B.C. makes seismic shift in funding model to retain, attract more family doctors

Click to play video: 'B.C. government reaches new payment model for doctors'
B.C. government reaches new payment model for doctors
A big step Monday in dealing with B.C.'s doctor shortage as the province has reached a groundbreaking new payment model that's being described by physicians as being one of the best ever negotiated. Richard Zussman has details – Oct 31, 2022

The B.C. government is overhauling the payment model in an attempt to retain family doctors and attract new ones.

The new model, co-developed by Doctors of BC, BC Family Doctors and the provincial government, will be available as of February 2023. Family physicians can choose to continue with the current model or opt in to the new one.

“We know how important family doctors are in B.C.,” Premier John Horgan said.

“I am pleased that we have come up with a new payment model that makes B.C. a province that attracts, retains and supports family doctors, and ensures they can focus on what matters most, providing care to patients when they need it.”

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Rally in Victoria over access to family doctors in B.C.
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The new system moves away from the fee-for-service model and takes into account factors including time a doctor spends with a patient, the number of patients a doctor sees in a day, and the number of total patients a doctor supports through their office.

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It’s built around a full-time equivalent, full-service family physician providing 1,680 hours, 1,250 patients of average complexity, and 5,000 encounters/visits each year.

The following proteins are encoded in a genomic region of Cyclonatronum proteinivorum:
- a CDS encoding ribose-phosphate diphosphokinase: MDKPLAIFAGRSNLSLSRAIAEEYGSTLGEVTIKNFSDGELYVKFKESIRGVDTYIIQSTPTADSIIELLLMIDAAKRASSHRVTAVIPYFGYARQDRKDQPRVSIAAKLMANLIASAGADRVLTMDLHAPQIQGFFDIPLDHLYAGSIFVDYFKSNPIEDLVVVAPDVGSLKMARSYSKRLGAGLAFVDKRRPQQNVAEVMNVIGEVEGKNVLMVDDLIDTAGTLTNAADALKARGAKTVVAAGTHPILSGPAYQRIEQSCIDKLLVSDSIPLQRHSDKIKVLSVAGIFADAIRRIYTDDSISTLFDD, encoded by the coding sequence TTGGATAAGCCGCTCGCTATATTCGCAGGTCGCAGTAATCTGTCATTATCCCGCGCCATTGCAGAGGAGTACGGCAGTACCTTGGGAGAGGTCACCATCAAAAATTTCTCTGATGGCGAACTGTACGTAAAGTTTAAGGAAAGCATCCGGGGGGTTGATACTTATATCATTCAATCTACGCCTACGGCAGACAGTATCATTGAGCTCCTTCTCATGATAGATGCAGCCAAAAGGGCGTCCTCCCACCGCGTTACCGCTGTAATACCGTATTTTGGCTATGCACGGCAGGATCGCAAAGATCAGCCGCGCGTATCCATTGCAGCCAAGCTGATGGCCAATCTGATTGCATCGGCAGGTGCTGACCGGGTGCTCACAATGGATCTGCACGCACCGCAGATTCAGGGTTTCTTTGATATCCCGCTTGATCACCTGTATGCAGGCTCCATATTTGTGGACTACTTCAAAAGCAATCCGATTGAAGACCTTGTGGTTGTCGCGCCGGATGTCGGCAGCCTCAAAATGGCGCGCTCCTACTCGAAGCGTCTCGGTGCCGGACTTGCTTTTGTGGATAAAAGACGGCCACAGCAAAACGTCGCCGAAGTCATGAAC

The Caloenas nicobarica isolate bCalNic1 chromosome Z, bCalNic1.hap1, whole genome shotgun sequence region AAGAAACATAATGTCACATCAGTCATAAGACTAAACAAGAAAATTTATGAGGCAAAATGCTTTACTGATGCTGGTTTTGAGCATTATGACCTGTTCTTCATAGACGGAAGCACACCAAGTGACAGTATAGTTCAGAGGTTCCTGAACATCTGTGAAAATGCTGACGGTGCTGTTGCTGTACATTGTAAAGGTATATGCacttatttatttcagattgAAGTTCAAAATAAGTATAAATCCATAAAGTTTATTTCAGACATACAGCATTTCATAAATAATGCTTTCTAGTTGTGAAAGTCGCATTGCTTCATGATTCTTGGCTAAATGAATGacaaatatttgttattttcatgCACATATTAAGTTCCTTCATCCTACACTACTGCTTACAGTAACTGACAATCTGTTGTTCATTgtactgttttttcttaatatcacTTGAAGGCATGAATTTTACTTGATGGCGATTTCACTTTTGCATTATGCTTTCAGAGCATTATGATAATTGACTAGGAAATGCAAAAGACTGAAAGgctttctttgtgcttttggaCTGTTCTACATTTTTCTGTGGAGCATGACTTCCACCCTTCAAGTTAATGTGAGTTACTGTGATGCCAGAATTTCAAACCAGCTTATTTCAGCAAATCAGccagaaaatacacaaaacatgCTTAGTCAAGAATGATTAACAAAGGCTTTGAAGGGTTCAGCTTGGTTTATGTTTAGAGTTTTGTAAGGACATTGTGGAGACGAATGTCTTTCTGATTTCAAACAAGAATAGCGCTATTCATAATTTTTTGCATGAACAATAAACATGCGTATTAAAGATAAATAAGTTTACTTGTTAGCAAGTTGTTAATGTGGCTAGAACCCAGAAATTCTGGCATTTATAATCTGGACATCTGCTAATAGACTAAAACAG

Based on these targets, doctors will earn $385,000, up from an average of $250,000.

The minimum to be eligible for the new model is to work one day per week, and pay will reflect the numbers of days worked per week.

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Additionally, doctors wanted the new model to include accommodations for the complexity of issues a patient is facing, as well as administrative costs that they currently pay directly.

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The government will also launch a province-wide database for British Columbians to be matched with a GP, to be up and running by the middle of next year.

The change also allows for longitudinal family practice clinics, where doctors work with nurses, nurse practitioners and medical office assistants.

“In January, as our B.C. pandemic entered a new phase, we said it was time to renew, rebuild and strengthen our health-care system,” Health Minister Adrian Dix said.

“Today is about commitment, action, and collaboration, and all they make possible in our health-care system.”

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Work is also being done to allow pharmacists to prescribe treatments for minor ailments, such as allergies, indigestion and acne, and for contraception.

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At the same time, the province and Doctors of BC association reached a tentative physician master agreement.

The new three-year deal addresses concerns around gender equity, Indigenous reconciliation and workplace safety, as well as work completed after regular operating hours.

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